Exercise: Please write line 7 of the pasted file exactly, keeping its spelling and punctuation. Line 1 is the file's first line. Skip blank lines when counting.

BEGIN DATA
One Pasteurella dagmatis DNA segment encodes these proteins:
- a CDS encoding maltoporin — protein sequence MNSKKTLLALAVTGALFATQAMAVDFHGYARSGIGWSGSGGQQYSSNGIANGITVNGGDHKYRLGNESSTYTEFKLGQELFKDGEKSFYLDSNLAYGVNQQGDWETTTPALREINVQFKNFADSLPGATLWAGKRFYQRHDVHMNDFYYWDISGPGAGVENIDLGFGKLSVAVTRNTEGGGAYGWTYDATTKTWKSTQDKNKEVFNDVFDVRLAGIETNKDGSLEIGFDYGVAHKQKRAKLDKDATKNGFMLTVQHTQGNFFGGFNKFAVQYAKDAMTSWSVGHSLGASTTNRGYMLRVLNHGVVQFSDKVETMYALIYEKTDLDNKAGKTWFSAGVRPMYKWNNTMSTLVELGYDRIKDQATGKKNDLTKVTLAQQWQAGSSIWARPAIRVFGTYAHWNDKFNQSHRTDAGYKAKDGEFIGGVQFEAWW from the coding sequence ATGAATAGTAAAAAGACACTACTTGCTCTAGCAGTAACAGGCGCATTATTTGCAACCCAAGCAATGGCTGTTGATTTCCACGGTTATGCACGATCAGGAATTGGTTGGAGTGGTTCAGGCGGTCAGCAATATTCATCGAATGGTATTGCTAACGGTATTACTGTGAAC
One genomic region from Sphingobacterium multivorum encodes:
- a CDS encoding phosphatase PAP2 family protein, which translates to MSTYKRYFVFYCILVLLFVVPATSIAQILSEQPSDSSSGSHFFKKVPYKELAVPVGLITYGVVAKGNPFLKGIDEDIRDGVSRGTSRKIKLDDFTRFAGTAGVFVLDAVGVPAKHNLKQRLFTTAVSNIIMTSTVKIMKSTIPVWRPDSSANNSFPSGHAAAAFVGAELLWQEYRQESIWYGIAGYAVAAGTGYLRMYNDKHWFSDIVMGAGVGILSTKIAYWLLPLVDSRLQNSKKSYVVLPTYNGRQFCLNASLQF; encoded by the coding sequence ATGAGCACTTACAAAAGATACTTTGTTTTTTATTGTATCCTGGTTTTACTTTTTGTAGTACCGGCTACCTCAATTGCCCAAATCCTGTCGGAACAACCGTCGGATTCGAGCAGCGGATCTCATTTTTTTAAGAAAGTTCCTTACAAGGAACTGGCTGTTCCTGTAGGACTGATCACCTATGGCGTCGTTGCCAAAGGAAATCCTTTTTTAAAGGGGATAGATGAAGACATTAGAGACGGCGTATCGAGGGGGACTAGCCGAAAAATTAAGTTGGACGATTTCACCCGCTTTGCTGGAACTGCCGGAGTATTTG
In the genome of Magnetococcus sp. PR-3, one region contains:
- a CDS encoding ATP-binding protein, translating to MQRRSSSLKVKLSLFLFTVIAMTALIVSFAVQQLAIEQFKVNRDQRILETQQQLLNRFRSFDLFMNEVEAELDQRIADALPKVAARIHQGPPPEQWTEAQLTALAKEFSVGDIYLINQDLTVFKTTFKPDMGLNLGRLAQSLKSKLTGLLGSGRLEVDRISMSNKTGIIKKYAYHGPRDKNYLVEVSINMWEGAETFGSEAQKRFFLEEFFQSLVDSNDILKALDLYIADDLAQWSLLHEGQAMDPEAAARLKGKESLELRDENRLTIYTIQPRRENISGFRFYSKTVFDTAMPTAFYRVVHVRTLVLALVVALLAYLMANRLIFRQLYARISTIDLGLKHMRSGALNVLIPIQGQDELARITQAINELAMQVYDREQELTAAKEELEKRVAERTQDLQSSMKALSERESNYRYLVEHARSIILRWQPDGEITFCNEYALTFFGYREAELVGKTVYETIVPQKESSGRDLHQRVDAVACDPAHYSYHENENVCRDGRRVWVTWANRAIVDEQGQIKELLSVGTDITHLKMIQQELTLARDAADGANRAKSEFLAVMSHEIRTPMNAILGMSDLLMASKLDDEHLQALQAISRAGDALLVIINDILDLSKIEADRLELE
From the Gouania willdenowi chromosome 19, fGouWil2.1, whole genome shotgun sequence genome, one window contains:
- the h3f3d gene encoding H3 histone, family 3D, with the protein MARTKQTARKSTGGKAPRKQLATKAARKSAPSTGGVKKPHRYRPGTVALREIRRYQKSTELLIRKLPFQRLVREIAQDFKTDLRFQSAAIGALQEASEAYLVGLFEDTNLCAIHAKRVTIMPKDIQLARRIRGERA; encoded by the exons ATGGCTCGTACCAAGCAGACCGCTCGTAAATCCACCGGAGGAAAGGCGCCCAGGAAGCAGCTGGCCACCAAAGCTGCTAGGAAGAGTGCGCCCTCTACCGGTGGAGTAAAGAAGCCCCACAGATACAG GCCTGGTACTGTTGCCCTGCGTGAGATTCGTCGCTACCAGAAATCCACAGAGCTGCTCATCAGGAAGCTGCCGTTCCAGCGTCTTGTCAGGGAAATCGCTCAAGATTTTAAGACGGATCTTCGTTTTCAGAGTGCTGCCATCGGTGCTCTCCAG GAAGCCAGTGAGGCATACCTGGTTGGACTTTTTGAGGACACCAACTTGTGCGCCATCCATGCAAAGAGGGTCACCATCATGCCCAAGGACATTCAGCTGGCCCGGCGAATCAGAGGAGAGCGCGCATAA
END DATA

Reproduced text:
From the Gouania willdenowi chromosome 19, fGouWil2.1, whole genome shotgun sequence genome, one window contains: